Inside Housing surveyed 104 affordable housing developers and gathered a group of experts to check the vital signs of UK house building. Keith Cooper reports.
Back in those halcyon days of the noughties there seemed much reason to be optimistic about the health of the house building industry in the UK. The number of new homes peaked in 2007 at a reasonably robust 226,000 - the highest figure since 1981.
Housing associations in England were delivering them with a relatively generous £8.4 billion shot of adrenaline from the government. How times have changed.
The financial crisis and recession have helped halve both the housing budget and build rates. Just 116,000 homes arrived on the UK landscape in 2011. The English affordable housing pot has been topped up by the Treasury to a meagre £4.5 billion.
Affordable housing developers are, however, doing everything they can to return to full fitness, despite being beset by budget cuts, a host of radical reforms and a tough eco target to boot. Associations must now cope with a funding regime which expects them to pay for development with more rental income and less government subsidy.
They must also navigate new planning rules, in the guise of the English national planning policy framework, while ensuring all development meets a difficult zero carbon target by 2016.
So how are affordable housing developers faring in today’s debilitating economic conditions? Are the government’s reforms going to kill or cure? And what are the chances of a return to the healthy house building figures of the noughties? To answer these questions Inside Housing, in partnership with aircrete manufacturer H+H, conducted an online survey of 104 affordable housing developers, then convened a panel of industry experts in a London hotel to discuss the findings.
The overall prognosis is poor. A significant minority of survey respondents are downbeat about the restorative potential of the government’s reforms in England. Just 31 per cent say the national planning policy framework will result in more homes being built; the majority - 47 per cent - think it will have no effect.
‘Not in the short term,’ one respondent comments, ‘it will take time for new policies to bed in.’ Another warns it is ‘too early to tell’ whether the policy would boost house building. Several point out that there are other, more significant, factors preventing homes being built. ‘I don’t think planning is the problem in our area, but market confidence [is],’ states one respondent.
Those taking part in our survey are even more despondent about the potential of the new homes bonus scheme to accelerate development. Under this incentive, the government rewards local authorities with the equivalent of council tax payments for each new house they build or empty property brought back into use. A thumping 77 per cent say it would make ‘no difference’ to their ability to build new homes. Just 11 per cent credit the bonus with an increase in build rates.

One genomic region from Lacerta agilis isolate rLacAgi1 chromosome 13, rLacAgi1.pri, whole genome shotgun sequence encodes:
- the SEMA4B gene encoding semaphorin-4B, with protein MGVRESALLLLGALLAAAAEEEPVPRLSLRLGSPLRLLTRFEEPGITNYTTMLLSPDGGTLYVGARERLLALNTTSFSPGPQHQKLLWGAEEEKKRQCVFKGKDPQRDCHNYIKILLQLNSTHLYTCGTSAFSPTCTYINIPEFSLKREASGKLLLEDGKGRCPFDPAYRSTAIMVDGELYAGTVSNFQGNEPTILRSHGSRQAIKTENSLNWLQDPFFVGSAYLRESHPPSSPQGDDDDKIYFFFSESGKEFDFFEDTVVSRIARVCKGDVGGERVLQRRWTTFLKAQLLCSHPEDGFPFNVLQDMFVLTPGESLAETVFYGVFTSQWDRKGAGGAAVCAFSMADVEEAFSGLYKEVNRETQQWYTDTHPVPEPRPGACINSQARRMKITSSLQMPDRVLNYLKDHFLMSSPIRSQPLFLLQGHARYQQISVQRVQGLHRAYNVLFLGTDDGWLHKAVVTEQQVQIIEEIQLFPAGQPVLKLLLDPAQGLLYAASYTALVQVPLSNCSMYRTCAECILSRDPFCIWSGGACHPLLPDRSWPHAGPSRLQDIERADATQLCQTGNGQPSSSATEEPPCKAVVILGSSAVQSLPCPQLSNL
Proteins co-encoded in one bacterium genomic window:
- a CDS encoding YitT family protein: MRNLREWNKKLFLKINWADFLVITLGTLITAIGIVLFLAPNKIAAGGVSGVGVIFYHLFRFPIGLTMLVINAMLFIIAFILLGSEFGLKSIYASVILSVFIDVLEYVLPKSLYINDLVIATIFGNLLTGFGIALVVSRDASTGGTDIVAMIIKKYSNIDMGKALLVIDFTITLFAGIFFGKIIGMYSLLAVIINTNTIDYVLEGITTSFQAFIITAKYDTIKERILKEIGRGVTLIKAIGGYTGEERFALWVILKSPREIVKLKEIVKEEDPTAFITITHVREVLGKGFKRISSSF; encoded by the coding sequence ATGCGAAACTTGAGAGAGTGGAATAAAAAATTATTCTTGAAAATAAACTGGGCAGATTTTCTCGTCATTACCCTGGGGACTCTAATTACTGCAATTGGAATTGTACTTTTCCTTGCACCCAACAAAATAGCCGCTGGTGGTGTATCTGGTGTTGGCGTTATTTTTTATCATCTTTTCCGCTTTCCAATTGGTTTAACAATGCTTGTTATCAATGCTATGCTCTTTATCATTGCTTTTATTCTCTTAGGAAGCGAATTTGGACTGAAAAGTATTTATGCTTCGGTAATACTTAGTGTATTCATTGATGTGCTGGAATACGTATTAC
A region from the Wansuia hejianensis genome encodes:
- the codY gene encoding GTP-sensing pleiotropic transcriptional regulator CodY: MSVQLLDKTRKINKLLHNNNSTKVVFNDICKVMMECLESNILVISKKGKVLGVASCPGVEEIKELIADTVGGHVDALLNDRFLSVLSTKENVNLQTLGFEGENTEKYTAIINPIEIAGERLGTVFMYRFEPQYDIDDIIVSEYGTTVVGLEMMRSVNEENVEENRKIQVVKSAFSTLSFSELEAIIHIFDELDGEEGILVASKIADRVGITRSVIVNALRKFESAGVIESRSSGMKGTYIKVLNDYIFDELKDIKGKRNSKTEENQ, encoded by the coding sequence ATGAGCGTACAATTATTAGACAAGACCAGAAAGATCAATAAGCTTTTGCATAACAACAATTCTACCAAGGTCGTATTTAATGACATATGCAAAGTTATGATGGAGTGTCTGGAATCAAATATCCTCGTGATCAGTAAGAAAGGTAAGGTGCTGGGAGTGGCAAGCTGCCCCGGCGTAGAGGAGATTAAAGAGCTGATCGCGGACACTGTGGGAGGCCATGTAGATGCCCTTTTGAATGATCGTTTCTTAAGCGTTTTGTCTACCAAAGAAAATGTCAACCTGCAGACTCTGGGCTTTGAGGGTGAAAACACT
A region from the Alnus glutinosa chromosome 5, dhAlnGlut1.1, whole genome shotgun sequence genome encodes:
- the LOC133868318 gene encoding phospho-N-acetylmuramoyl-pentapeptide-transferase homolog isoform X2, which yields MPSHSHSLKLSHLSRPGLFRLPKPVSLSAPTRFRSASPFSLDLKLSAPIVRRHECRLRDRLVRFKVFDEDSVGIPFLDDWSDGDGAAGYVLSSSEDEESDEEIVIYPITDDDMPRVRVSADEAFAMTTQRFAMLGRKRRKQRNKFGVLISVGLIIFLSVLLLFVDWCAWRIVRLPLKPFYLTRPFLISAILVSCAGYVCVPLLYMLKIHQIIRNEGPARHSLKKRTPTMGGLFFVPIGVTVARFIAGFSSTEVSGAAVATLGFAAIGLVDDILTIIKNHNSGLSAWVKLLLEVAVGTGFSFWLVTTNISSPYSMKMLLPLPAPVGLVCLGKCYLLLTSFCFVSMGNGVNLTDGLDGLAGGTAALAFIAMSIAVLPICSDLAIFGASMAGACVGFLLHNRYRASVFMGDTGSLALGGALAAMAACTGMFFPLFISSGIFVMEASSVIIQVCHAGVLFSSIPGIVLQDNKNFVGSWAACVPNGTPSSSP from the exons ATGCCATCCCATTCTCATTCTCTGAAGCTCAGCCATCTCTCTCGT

Several respondents report that councils are stuffing the bonus income into their much-depleted general funds instead of using it to create extra development - a finding borne out by detailed research carried out by Inside Housing in January. ‘The NHB does not appear to be applied toward affordable housing within any [local authority in which] we work,’ says one. Others describe how the income is actually being used to finance existing housing projects. ‘We are using NHB to fund stalled developments that already have planning permission,’ explains a local authority worker.
The north London borough of Islington plans to spend its £3 million bonus fund entirely on new development. Patrick Odling-Smee, director of housing at the authority, tells the panellists at our round table event. ‘We love building houses but I am not sure that is how the rest of the world sees housing development.’ The housing sector should better understand why people oppose development, Mr Odling-Smee says. ‘People are going to find a way to use the [new] planning system to stop development taking place.’
Ian Jackson, director of development at the 17,800-home Longhurst Group, agrees the case for new development still needs to be made. ‘You can’t do short cuts,’ he adds. ‘Most communities are not very keen, but when you build they all say they were behind it right from the start.’ Longhurst spent a decade working with one village before just nine homes could be built, he recalls.
Both the round table participants and survey respondents pinpoint two chief challenges for affordable housing development: securing land and funding for new homes. Those who completed the survey collectively expect to build 60,770 homes by March 2015, but only a little more than half have secured more than 50 per cent of the land and funding they need (see graph 3, overleaf). Meanwhile, just over a quarter have all or very nearly all their funding arranged. More than a third, however, have only secured up to a tenth of the funds needed.
Respondents also report a tough land market and cash flow problems as significant obstacles to development. ‘Land value expectations are too high and land with chance of success at planning is still in short supply,’ one says. ‘We cannot afford to acquire any more sites and are simply building out our land bank and completing existing commitments,’ adds another.